Transactions and locks increase the complexity of database
operations, but they guarantee valid data and query results in multi-user
applications. This guarantee is expressed with the acronym ACID. ACID stands
for Atomicity, Consistency, Isolation, and Durability.
For a transaction to be Atomic, all of the DML statements
(Data Manipulation Language, INSERT, UPDATE, and DELETE) must either all
commit, or rollback. Meaning a transaction cannot be left in a half done
state. An example would be a transfer of funds from a savings account to
checking. If the withdrawal from saving happens, the credit to checking must
happen, or if the withdrawal fails, then the credit to checking should not
happen. In either case, both must either succeed or fail together.
Consistency means a user should never see data changes in
mid transaction. Their view should return the data as it appeared prior to
beginning the transaction, or if the transaction is finished, then they should
see the changed data. Using the above checking account example, a select run at
the same time as the transfer transaction should not return the saving account
balance debited, but the checking account not yet credited.
Isolation is at the heart of multi-user
transactions. It means one transaction should not disrupt another. In the transfer
example, if at the same time we are transferring money from savings to
checking, our employer is making a payroll direct deposit into the same
checking account, neither transaction should cause the other to corrupt data.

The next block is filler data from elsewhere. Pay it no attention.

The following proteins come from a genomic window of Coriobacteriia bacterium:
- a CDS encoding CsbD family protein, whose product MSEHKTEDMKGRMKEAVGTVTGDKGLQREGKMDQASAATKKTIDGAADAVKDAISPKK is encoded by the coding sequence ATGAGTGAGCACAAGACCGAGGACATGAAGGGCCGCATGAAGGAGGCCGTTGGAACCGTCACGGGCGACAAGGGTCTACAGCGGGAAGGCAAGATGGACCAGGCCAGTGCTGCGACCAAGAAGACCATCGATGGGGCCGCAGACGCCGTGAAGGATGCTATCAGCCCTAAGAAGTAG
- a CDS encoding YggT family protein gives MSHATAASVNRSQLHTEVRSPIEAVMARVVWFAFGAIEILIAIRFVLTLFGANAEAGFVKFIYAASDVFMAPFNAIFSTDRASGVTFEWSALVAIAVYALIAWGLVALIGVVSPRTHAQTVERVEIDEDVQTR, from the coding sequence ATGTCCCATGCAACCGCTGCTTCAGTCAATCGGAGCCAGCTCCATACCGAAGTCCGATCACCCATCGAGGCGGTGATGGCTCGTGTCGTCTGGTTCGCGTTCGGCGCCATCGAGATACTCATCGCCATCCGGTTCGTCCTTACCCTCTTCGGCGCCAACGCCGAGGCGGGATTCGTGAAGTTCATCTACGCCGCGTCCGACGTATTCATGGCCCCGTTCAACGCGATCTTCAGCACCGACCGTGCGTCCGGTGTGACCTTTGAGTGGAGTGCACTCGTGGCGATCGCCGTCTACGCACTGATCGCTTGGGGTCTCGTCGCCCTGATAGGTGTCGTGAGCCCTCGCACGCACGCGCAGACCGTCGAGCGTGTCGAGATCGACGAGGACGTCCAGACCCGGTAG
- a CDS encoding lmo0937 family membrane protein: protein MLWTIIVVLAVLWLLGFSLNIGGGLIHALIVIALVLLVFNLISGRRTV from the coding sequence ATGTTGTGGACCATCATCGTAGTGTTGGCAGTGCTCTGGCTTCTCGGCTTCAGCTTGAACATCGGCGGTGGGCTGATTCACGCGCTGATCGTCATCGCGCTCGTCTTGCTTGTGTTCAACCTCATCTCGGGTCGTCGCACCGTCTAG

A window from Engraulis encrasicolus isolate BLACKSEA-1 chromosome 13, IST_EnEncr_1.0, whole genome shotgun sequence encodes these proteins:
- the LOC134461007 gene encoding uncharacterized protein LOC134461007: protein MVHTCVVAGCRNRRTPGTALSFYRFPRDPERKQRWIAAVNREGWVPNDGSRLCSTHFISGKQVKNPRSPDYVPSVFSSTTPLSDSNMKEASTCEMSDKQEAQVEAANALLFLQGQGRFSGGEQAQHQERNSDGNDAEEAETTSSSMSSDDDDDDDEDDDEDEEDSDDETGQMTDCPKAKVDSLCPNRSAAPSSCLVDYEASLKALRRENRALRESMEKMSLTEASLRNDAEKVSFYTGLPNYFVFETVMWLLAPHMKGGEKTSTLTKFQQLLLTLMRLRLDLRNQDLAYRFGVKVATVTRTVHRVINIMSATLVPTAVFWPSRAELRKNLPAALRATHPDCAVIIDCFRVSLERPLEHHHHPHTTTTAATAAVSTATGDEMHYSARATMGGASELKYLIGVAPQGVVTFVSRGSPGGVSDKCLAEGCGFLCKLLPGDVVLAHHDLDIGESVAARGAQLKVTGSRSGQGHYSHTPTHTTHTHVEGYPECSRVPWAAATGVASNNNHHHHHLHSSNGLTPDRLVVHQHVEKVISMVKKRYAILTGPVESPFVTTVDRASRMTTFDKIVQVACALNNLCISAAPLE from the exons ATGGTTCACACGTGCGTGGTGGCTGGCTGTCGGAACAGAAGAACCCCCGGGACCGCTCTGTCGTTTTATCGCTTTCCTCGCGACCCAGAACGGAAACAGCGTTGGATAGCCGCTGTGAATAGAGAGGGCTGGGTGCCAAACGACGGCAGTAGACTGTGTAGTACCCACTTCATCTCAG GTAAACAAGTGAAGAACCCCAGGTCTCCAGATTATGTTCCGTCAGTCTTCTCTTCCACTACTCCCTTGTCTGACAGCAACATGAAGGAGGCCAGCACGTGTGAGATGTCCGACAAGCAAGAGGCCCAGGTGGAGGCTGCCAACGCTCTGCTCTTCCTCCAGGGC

Durability implies that the changes made by
the transaction are recorded permanently.
The simplest way to meet the ACID requirement would be for a
transaction to create a lock that seizes the entire database being affected. Not
letting anyone else touch or see any other data until the transaction
completed. This solution would of course cause a great deal performance
problems as other transactions tried to access data. The other extreme would
be to lock on a single row. Alternatively, if the transaction needed a million
rows, issue a million locks, one on each row. This would leave most of the
database open to other transactions, but each lock issued takes up memory on
the server. So even though locking on a row-by-row basis would leave most of
the database open, locking a million rows would generate quit a bit of overhead
and performance again would suffer. To avoid this, locks usually try to seize a
group of something right sized for the transaction. A lock can be issued
against a Database, Table, Extent, Page, or a Row. (A Page is usually an eight-kilobyte
storage area on the hard drive. An Extent is a group of eight pages.) This
type of right sizing will give the best performance with the least amount of
Locks are occurring on the database at all times. Every
Select and DML statement issues a lock. Although SQL can control locks
automatically, sometimes controlling them manually will lead to increased
performance. Next moth, we will introduce a variety of different locks and
methods for controlling or requesting them.
See All Articles by Columnist Don Schlichting